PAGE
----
In a move that shocked and angered many living on the Kurilpa Peninsula, Lord Mayor Adrian Schrinner announced a strategy to allow CBD-style heights for residential buildings in South Brisbane’s Kurilpa precinct.

Councillor Schrinner said the changes would facilitate the creation of around 10,000 additional dwellings over time, striking the right balance between ensuring Brisbane can meet housing demand while preserving character and greenspace.

 “Brisbane is Australia’s fastest growing capital thanks to our enviable lifestyle, clean and green credentials and strong economy,” he said.

 “Our incredible growth is adding to the current housing supply pressures, which are being exacerbated by labour shortages and supply chain disruptions.

“Brisbane has limited greenfield development areas, so we need to ensure our plan enables a diverse range of housing opportunities within the existing urban footprint.

Cr Schrinner said Council is determined to “maintain Brisbane’s unique ‘tin and timber’ character homes and low-density suburbs while preserving the precious bushland and greenspace that makes our city so appealing.”

“Our strategy achieves this by facilitating the creation of new homes in the inner-city and by stimulating suburban renewal on under-utilised land.”

Nevertheless, many see the Mayor’s announcement as a return to the Graham Quirk 2014  Kurilpa master plan (supported by Campbell Newman) for the Kurilpa Peninsula. That plan was scrapped by the incoming Labor government following Newman’s defeat in 2015.

Pam Bourke, a spokesperson for community group Kurilpa Futures, which formed in direct opposition to the Graham Quirk plan, told the Westender the new strategy is ‘outrageous’.

“They have had this in the drawer for years.

“Once again there has been no community engagement on their plans.

“We should not be developing on a flood plain that has gone under twice in eleven years.”

“Traffic congestion is awful now and getting worse. The strategy has no transport plan, nor provision of green and open space for recreation and the environment.

Ms Bourke said there is no evidence that the thousands of new apartments already built in West End have contributed to affordable housing.

“We still have an affordable housing crisis in Kurilpa and Brisbane that’s worse than ever. This isn’t a plan, it’s a PR document,” Ms Bourke said.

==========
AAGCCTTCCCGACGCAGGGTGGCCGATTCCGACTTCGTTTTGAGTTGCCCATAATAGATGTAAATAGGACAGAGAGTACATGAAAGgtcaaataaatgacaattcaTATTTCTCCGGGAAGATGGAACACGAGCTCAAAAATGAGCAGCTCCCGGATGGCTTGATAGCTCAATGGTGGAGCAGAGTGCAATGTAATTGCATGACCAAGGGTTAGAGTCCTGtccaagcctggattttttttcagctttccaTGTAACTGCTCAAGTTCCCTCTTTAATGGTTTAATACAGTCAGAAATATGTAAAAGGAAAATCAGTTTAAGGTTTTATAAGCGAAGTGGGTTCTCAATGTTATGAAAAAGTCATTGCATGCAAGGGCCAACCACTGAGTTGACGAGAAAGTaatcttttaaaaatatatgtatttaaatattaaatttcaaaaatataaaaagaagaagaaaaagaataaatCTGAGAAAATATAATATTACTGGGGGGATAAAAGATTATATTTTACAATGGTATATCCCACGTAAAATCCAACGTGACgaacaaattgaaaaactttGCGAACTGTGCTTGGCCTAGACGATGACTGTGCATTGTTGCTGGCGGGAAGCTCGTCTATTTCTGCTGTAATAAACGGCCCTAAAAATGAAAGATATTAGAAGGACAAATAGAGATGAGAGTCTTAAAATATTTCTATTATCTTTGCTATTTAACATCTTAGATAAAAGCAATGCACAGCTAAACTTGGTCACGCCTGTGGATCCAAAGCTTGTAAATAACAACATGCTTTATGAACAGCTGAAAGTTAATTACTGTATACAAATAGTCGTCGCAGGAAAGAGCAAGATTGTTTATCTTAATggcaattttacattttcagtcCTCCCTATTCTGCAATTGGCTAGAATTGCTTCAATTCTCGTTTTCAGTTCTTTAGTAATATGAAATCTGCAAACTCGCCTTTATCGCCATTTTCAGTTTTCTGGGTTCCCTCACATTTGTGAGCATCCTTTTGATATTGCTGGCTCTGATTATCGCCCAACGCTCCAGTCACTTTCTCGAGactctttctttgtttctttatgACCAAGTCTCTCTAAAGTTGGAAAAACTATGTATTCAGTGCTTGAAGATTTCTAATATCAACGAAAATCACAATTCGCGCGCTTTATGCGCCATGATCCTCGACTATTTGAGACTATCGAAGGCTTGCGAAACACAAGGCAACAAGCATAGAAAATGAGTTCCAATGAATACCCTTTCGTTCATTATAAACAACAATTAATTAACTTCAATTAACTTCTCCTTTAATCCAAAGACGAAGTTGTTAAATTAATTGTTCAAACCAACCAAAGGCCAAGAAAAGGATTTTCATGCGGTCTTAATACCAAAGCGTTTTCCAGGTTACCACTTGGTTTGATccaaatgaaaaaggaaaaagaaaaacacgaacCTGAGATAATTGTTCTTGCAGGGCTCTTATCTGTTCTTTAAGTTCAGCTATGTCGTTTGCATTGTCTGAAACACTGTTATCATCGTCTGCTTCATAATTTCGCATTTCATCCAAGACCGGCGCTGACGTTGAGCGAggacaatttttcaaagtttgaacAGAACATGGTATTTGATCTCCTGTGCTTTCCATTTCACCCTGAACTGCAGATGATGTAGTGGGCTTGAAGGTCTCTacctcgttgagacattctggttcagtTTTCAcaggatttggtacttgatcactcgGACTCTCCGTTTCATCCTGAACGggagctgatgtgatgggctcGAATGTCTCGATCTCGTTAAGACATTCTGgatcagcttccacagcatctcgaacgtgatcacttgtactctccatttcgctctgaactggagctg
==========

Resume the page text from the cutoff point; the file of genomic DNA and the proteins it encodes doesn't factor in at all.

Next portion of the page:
Kurilpa Futures, with other local organisations has been engaging with residents to develop a community vision for the Montague Road and Kurilpa precincts and they plan to release their findings soon. The Lord Mayor was invited to their community forum but did not attend.

West End Community Association President Seleanah More said in a Facebook post that the neighbourhood has had fifteen years of densification without adequate infrastructure (including specific affordable housing allocations). As a result, she said local schools are overcrowded, there is increased homelessness, stretched social services, and rising property prices.

On ABC TV’s Brisbane News last night, Ms More said recent densification has made the suburb less liveable and more expensive.

WECA and local community groups in West End and South Brisbane have a history of pushing back against overdevelopment in the area.

In 2020, Aria Property Group proposed a 32 storeys development in South Brisbane, 20 storeys above the zoned 12 storeys for the area. The developer claimed their planned building had a number of green credentials, including 1,003 trees and 20,000 plants, which would give Brisbane the world’s greenest residential building.

However, West End Community Association (WECA) and nearby residents argued that the community benefits Aria claimed would be delivered by the building did not justify the proposed height, which they argued would negatively impact local parks and roads.

After revisions to the plan by Aria, WECA continued to argue that the plan did not define or measure “community benefit”, and the community group decided to appeal the approval in the Planning and Environment Court at its December 2021 AGM.

In May 2022, Aria announced it was scrapping its plans for the building, but did not withdraw its application.

The Westender understands that court case is still pending.

On social media yesterday, local Councillor Jonathan Sriranganathan said that the area “is one of the most flood-prone parts of the inner-city. It is one of the LAST places in Brisbane that we should be concentrating more residential development.”

“The main reason that this area is mostly industrial sites and that previous generations never built housing there is that it floods so badly.”

“… this is the part of South Brisbane that was SUPPOSED to be turned into public parkland to cater for all the high-density development that’s happening elsewhere in the Kurilpa Precinct.”

Local State MP, Amy MacMahon, said nearly half of renting households in South Brisbane are under housing stress. She also took to social media yesterday, saying:

“This community is jaded from the last decade of luxury developments that have swept through our neighbourhood. These developments have often come with the promise of new infrastructure and better housing affordability – but this has not happened. These have been blatant lies from property developers and governments.”

In a facebook post, Cr Sriranganathan speculates that the Mayor’s announcement is a ploy to wedge Labor.

Mayoral and Council elections are due in March 2024, and the Mayor’s announcement seems to signal that he wants a vigorous campaign. It will be interesting to see who emerges from other parties to take up the community’s concerns.

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Cover image – Illustration from the 2014 City Council Kurilpa Master Plan